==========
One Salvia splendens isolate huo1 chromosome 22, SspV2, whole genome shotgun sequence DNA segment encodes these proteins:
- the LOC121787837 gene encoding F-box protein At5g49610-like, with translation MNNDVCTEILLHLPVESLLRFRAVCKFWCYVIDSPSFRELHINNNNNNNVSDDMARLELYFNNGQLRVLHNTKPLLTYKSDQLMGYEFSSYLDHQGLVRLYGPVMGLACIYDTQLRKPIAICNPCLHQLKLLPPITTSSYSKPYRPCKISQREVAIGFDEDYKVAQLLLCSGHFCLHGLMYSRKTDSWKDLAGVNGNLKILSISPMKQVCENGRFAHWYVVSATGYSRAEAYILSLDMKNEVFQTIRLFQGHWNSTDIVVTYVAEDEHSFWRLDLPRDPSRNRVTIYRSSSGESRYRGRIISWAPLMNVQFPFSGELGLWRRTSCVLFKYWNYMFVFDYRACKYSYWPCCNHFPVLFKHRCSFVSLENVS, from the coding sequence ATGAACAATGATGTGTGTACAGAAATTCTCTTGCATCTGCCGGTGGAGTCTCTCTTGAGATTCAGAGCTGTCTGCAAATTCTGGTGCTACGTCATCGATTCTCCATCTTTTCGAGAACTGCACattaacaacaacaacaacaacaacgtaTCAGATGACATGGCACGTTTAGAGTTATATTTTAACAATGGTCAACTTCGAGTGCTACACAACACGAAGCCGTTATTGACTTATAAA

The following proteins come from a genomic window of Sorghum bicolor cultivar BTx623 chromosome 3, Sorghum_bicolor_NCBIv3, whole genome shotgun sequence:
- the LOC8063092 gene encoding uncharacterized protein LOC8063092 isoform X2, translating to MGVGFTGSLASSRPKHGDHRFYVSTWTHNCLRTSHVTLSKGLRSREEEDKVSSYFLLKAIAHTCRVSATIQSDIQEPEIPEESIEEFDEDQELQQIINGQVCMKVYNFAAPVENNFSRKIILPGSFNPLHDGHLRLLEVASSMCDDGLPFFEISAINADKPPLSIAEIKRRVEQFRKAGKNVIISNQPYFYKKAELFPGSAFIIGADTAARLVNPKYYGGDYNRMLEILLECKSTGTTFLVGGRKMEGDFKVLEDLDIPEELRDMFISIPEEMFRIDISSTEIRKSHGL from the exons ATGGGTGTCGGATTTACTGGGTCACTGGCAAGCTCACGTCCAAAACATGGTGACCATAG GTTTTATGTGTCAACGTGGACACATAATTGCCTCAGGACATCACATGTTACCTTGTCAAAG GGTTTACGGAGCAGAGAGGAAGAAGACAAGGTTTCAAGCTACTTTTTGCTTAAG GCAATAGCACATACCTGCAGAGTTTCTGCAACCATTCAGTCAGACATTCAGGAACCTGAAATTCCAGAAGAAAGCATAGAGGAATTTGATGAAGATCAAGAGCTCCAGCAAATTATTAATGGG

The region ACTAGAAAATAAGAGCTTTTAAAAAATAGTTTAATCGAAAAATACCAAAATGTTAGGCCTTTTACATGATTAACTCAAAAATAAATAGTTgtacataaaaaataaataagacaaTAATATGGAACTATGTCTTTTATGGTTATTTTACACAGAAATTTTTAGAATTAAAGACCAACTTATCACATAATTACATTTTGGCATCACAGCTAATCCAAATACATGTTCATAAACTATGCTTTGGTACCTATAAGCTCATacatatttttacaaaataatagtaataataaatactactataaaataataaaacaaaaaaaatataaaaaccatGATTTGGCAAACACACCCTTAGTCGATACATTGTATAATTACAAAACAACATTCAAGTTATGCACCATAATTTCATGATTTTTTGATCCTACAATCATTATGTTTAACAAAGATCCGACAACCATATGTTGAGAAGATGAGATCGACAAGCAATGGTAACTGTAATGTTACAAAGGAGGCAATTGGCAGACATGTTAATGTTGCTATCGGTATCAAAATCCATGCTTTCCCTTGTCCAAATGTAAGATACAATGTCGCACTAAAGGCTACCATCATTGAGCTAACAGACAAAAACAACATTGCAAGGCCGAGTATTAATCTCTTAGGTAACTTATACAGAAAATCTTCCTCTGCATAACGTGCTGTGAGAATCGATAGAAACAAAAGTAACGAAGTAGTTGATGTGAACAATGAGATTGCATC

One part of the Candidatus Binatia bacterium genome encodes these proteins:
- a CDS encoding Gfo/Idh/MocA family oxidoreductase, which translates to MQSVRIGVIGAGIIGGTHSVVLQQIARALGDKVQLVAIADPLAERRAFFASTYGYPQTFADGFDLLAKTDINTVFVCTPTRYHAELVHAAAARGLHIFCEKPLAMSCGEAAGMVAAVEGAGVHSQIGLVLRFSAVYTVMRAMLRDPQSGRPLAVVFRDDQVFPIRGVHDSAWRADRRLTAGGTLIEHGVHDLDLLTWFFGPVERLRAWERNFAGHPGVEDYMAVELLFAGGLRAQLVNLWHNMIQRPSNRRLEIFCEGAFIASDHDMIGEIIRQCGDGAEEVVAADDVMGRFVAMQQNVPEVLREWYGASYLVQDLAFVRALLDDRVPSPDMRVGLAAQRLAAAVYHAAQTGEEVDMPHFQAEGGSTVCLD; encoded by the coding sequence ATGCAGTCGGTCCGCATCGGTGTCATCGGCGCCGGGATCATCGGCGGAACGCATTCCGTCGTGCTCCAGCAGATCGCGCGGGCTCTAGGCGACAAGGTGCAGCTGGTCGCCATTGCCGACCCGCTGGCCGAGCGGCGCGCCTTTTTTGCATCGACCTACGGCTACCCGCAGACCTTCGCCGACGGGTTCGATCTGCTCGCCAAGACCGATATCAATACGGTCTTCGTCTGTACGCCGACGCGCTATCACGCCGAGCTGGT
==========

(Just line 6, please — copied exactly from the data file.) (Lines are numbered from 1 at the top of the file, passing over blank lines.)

One part of the Candidatus Binatia bacterium genome encodes these proteins: